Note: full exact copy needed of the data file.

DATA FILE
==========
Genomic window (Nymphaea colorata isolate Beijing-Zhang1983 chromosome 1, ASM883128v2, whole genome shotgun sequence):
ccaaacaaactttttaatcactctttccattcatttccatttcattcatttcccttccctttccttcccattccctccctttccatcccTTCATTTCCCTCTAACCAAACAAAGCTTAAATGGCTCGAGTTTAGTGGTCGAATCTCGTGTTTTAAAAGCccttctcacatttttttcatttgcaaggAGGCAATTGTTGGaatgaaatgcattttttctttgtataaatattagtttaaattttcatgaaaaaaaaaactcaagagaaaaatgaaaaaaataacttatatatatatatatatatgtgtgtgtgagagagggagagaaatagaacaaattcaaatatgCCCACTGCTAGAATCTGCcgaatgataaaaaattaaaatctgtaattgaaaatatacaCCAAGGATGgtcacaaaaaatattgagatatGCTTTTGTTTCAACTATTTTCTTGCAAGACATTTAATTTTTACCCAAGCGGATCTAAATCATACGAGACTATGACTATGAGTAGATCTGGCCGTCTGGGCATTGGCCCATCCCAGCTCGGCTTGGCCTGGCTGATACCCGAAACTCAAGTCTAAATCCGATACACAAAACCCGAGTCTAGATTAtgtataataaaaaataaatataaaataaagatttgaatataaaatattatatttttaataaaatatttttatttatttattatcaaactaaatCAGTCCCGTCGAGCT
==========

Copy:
Genomic window (Nymphaea colorata isolate Beijing-Zhang1983 chromosome 1, ASM883128v2, whole genome shotgun sequence):
ccaaacaaactttttaatcactctttccattcatttccatttcattcatttcccttccctttccttcccattccctccctttccatcccTTCATTTCCCTCTAACCAAACAAAGCTTAAATGGCTCGAGTTTAGTGGTCGAATCTCGTGTTTTAAAAGCccttctcacatttttttcatttgcaaggAGGCAATTGTTGGaatgaaatgcattttttctttgtataaatattagtttaaattttcatgaaaaaaaaaactcaagagaaaaatgaaaaaaataacttatatatatatatatatatgtgtgtgtgagagagggagagaaatagaacaaattcaaatatgCCCACTGCTAGAATCTGCcgaatgataaaaaattaaaatctgtaattgaaaatatacaCCAAGGATGgtcacaaaaaatattgagatatGCTTTTGTTTCAACTATTTTCTTGCAAGACATTTAATTTTTACCCAAGCGGATCTAAATCATACGAGACTATGACTATGAGTAGATCTGGCCGTCTGGGCATTGGCCCATCCCAGCTCGGCTTGGCCTGGCTGATACCCGAAACTCAAGTCTAAATCCGATACACAAAACCCGAGTCTAGATTAtgtataataaaaaataaatataaaataaagatttgaatataaaatattatatttttaataaaatatttttatttatttattatcaaactaaatCAGTCCCGTCGAGCT